Many of us don’t know how to eat. (And it’s making us fat, sick and disconnected.) This poster and three more like it are turning up in New York subways, confronting us with the vagueness that goes into our food choices. If you really knew that a fast-food burrito meal was 1170 calories — more […]Continue reading
Why you should listen
Dr. Dean Ornish wants you to live longer, and have more fun while you're at it. He's one of the leading voices in the medical community promoting a balanced, holistic approach to health, and proving that it works. The author of Eat More, Weigh Less and several other best-selling books, Ornish is best known for his lifestyle-based approach to fighting heart disease.
His research at the Preventive Medicine Research Institute (the nonprofit he founded) clinically demonstrated that cardiovascular illnesses -- and, most recently prostate cancer -- can be treated and even reversed through diet and exercise. These findings (once thought to be physiologically implausible) have been widely chronicled in the US media, including Newsweek, for which Ornish writes a column. The fifty-something physician, who's received many honors and awards, was chosen by LIFE Magazine as one of the most influential members of his generation. Among his many pursuits, Ornish is now working with food corporations to help stop America's obesity pandemic from spreading around the globe.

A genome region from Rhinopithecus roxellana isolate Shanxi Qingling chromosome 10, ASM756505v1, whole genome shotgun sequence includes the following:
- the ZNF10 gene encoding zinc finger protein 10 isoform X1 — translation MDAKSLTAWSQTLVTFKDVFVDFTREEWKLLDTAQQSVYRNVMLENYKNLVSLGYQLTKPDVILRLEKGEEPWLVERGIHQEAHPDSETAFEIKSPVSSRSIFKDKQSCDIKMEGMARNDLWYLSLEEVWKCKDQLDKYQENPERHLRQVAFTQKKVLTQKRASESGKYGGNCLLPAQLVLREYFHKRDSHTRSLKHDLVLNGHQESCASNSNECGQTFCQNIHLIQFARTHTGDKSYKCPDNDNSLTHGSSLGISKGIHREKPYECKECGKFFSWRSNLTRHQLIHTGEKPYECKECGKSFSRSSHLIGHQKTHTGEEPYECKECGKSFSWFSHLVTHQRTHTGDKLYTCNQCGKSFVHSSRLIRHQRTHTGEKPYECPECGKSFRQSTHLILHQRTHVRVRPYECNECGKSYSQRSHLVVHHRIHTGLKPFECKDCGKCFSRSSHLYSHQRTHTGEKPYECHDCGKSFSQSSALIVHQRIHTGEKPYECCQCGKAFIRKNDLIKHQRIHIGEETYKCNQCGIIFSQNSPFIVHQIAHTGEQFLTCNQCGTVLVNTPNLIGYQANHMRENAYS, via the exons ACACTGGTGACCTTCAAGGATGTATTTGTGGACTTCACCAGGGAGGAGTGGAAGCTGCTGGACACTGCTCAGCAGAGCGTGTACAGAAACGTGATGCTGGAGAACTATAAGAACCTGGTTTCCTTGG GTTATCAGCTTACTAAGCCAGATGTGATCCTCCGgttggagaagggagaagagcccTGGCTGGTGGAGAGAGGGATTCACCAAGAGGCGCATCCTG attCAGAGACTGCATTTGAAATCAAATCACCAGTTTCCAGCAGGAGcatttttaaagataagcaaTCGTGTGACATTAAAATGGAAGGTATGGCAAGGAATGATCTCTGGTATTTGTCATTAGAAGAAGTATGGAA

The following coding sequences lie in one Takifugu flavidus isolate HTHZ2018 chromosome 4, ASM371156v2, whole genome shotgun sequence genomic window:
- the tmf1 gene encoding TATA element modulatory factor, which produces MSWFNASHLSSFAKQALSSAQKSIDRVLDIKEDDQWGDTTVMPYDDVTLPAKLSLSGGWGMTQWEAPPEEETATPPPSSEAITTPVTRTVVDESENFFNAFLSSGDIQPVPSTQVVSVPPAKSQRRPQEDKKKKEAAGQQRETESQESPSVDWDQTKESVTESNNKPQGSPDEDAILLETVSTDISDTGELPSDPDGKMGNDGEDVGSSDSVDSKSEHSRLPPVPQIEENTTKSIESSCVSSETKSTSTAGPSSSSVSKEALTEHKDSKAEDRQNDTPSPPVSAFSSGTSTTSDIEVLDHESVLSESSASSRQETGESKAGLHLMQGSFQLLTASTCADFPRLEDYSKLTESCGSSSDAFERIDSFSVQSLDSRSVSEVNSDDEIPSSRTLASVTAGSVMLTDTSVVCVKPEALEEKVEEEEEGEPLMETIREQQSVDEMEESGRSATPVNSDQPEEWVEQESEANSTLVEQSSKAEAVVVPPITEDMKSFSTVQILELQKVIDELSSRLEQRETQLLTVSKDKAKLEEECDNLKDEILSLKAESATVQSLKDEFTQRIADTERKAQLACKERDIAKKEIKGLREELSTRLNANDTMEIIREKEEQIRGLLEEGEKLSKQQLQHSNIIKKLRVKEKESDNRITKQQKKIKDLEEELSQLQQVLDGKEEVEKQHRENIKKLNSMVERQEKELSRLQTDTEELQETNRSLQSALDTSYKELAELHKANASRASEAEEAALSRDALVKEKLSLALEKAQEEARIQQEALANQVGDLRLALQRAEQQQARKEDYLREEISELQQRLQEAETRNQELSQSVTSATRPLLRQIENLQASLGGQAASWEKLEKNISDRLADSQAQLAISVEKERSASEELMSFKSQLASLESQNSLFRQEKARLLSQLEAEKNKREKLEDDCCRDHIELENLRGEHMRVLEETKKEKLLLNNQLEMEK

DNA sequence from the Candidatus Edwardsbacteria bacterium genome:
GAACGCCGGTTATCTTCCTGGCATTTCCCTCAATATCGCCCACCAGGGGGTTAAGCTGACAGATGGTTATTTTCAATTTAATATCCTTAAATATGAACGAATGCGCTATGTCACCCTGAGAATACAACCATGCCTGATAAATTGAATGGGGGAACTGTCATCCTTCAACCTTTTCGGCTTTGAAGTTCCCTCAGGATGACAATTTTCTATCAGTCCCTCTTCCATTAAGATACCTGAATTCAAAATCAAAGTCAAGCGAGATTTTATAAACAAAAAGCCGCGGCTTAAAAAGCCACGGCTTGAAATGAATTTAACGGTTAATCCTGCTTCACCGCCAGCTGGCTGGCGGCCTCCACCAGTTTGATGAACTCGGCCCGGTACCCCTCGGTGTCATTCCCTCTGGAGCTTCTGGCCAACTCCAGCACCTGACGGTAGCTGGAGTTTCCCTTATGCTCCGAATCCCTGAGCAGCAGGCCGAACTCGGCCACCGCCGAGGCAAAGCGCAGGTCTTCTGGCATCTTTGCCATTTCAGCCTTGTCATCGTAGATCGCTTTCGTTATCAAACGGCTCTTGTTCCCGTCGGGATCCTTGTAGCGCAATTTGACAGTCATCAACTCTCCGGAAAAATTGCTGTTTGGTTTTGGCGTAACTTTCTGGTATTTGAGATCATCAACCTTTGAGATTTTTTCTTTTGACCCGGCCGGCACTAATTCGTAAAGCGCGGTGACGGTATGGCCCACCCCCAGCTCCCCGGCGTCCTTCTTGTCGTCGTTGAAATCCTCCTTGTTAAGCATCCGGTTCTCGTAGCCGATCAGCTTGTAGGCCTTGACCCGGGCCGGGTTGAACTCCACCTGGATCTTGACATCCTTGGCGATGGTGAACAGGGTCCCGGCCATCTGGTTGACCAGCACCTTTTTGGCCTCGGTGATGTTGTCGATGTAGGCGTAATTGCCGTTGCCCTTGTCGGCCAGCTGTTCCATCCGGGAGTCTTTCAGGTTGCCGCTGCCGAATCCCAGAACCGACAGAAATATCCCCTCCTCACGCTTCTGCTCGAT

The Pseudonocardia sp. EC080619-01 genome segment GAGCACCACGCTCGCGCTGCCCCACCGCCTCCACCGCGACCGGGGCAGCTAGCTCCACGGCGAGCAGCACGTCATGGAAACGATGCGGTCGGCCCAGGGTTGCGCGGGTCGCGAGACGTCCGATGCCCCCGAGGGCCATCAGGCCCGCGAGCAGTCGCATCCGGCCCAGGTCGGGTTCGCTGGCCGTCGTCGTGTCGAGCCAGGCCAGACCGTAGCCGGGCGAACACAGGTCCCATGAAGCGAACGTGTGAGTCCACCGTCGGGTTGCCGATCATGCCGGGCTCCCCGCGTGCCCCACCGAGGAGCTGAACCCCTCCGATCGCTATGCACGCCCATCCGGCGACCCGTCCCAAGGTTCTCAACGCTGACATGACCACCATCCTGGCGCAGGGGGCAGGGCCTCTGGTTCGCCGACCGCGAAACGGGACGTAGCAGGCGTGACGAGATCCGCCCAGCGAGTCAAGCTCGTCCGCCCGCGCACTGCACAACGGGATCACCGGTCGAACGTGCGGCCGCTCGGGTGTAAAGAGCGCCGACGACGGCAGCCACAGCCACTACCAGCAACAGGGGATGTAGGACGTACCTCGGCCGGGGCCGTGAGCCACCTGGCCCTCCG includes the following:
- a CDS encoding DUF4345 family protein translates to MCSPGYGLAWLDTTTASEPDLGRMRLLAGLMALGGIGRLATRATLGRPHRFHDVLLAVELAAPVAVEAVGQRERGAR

What others say
“Instead of trying to motivate [patients] with the 'fear of dying,' Ornish reframes the issue. He inspires a new vision of the 'joy of living' -- convincing them they can feel better, not just live longer.” — Fast Company
Dean Ornish’s TED talks
Dean Ornish on the TED Blog
Back online: Dr. Dean Ornish shares new research that shows how adopting healthy lifestyle habits can affect a person at a genetic level. For instance, he says, when you live healthier, eat better, exercise, and love more, your brain cells actually increase. And new findings show that a healthier lifestyle can turn off disease-provoking genes […]Continue reading
Stop wringing your hands over AIDS, cancer and the avian flu. Cardiovascular disease kills more people than everything else combined — and it’s mostly preventable. Dr. Dean Ornish explains how changing our eating habits will save lives. NEW: Read the transcript>> With all the legitimate concerns about AIDS and avian flu, and we’ll hear about […]Continue reading